Category Archives: Other Reviews
The essence of a grifter, even a well meaning one, is wrapped in the essence of risk and danger vs. reward. In “A Lot Of Nerve” [Ian McCulloch/Thistle/280pgs], it is about the lead character of Jones knowing where to see his limits versus the capital to be gained. Like most criminal protagonists, he always seems to be one step ahead of his competition until he gets in over his head. The play at hand involves a set of papers which involve a formula that Jones seems to know nothing about. The time frame in terms of year is vague but sticks firmly in the modern with a slight ode to a bit of film noir without losing the plot devices of burner phones and GPS. The aspect that fuels the book has to do with the essence of identity but also the chess game that goes on behind the scenes to make everything look normal. Jones is under the thumb of a local gangster named Finch who unfairly gouges him because of his own shortcomings. Jones supposedly gets on the radar of a government branch who may or may not be who they say they are. The true structure though comes in the form of Tomasetti which is where the true meat of the story lies. There is an undeniably Godfather structure to the old man’s progression especially in the extremes of violence and calm without moving a finger. The aspect of Horlicks (a kind of hot chocolate with alliteration) instills both contentment, fear and a sense of understanding between Jones and his very superior teacher. The aspect of tactile approach is what differentiates Jones as he looks to punish only those who require a bit of schooling. Hernandez, a police inspector who happens upon part of his little scheme, plays both confidant, semi romantic interest and plot device despite her very real essence of making sure Jones knows his place. “A Lot Of Nerve” nicely intersects the reasoning of the lead character pushing the boundaries of story texture while still allowing for a dexterous yarn.
By Tim Wassberg
The essence of the spy thriller again reflects in its intrigue but as with another book read directly after it (Flamingo Lane), the author (retaining and remarking on their own fictional life) seems to want to put him or herself (depending on the scenario) in the middle of the action. While this makes sense as it allows them (in a certain way) to see through the character’s eyes, it nonetheless can be a grinder. The aspect of being identifiable also leads the idea to being over dramatic (or melodramatic if you like) and self-serving. While this has a larger canvas than the previous book, the idea in “The Moroccan Girl” [Charles Cumming/St. Martin’s Press/368pgs] is no less contrived at certain points right down to the jilted lover or interest from before who has angles of gaining revenge of the woman that had wronged them. The difference that fuels this story is how paranoid (and at times whiny) the writer Carradine is in the story. If the key with many new novels is to create a character that you can run with (like Faye in “Flamingo Lane”), Lara Bartok is an even more interesting structure much like a female James Bond but with defection issues. The run/chase/relay she and Carradine do around Morocco has its moments but ultimately they survive because most of the other spy operatives are fairly inept which wouldn’t necessary be the case in a real life situatiob. The recruitment aspect of Carradine is the most relatable aspect outside of the character Bartok. And while trust is an important theme of the story, ultimately its drive is propelled by all the lies that are told. The resolution for all the bombast that leads up to the finale is fairly predicable in its eventual reveal although the author does motivate the latter half of the book with quite a few doublebacks. Bartok, as a fact of reference, reminds one of what Marion Ravenwood would have been without the impact of Indiana Jones in her life: a woman who takes no prisoners…a franchise in and of herself. The book had definite potential but takes on the wrong origin story and wrong character lead focus per se.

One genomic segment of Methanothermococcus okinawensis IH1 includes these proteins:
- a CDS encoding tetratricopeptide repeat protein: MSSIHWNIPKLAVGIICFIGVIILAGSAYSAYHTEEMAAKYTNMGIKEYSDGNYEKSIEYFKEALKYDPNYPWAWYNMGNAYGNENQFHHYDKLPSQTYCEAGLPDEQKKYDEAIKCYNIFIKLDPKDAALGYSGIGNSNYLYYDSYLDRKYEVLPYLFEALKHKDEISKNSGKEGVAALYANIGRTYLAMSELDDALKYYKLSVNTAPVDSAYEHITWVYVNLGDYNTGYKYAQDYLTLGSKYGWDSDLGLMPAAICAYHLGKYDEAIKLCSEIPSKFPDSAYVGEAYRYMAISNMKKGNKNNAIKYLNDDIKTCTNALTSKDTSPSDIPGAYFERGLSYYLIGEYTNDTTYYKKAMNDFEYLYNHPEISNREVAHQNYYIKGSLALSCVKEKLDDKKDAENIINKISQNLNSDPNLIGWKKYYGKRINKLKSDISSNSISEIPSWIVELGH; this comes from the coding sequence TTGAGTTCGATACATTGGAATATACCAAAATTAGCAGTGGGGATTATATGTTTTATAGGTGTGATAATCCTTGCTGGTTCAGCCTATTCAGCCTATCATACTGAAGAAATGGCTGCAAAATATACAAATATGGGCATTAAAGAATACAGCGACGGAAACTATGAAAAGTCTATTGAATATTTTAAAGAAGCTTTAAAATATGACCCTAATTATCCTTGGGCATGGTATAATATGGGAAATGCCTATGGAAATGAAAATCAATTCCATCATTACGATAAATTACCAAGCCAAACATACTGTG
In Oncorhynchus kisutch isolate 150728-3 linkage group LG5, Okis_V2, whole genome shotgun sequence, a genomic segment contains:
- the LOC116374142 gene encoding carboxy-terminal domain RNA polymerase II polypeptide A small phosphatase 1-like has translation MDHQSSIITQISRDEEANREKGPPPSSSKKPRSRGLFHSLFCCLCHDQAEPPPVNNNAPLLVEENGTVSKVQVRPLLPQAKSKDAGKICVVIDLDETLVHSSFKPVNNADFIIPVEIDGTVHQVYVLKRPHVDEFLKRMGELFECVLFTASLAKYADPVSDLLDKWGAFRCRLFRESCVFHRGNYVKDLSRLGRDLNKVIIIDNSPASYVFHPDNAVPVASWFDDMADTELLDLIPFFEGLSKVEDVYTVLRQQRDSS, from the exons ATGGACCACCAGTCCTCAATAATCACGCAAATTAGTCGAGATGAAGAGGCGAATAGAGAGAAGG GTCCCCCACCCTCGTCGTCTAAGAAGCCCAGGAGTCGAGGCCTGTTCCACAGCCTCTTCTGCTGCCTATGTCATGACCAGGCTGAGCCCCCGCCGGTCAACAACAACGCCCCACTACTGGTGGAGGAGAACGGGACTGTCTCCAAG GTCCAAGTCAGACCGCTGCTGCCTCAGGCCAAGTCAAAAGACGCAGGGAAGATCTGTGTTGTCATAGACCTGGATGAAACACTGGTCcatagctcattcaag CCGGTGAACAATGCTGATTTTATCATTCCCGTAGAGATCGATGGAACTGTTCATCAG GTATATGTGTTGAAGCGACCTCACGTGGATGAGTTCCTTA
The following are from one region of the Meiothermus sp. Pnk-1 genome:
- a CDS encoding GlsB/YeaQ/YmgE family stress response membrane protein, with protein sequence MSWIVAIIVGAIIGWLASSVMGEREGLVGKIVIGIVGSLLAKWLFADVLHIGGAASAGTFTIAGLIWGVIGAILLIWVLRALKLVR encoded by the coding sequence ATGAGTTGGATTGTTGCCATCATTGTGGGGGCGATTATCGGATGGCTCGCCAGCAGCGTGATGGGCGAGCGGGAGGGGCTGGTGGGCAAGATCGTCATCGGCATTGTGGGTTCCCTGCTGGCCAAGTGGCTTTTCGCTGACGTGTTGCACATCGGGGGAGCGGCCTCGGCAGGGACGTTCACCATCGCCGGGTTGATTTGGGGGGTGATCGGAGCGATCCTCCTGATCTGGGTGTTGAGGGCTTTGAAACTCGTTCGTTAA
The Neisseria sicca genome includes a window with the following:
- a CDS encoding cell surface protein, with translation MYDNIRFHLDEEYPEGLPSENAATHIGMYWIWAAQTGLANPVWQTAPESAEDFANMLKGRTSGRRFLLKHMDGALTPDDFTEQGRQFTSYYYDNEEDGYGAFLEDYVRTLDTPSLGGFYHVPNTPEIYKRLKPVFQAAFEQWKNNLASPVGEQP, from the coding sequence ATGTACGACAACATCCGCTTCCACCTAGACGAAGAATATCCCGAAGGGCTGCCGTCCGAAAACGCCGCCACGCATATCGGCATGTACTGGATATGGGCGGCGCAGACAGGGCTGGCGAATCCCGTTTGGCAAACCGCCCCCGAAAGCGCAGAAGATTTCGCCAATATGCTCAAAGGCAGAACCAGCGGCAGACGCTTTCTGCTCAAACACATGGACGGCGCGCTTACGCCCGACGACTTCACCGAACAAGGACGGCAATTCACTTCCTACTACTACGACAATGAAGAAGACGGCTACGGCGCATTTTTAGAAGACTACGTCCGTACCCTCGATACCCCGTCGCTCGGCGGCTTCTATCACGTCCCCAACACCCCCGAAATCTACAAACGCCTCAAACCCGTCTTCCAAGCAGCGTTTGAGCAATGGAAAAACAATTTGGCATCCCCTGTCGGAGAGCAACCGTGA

By Tim Wassberg
The texture of a book is interspersing it with both a sense of the real but also a heightened sense of awareness. In “Flamingo Lane” [Tim Applegate/Amberjack Publishing/224pgs], which seems to be a sequel of sorts to the author’s earlier “Fever Tree” (which this writer hasn’t read yet)’ the texture of reflective narrative structure where the novelist and certain aspects of his characters are reflected in the page while still moving the story forward is viable but, at times, too coincidental. The story involves Faye, who apparently in the previous book has undergone a survival horror in her life at the hands of some fairly evil guys south of the border. This book is her recovery or, at least, her step back towards the light. The locations are well drawn and keys into two great locations of Quintana Roo and what would be considered the northwest area of Florida. Crooked River sounds similar to Crystal River so that angle might be correct. The noir aspect of the pursuit with a man both in love with his target and a victim of his own greed plays well as does the aspect of a cop with a a heart of gold. The texture works effectively even though the edges of it border on caricature. The author however is quite adept at pace using an almost cinematic structure of cross cutting scenes to build to a crescendo which is done for both flashbacks but also in focus within the final scene. Faye is an effective protagonist showing both pain and suffering but also wit and humor within the face of a dark past and an uncertain future. “Flamingo Lane”, despite its simplicity at times, is an enjoyable read that propels the characters with gusto.
By Tim Wassberg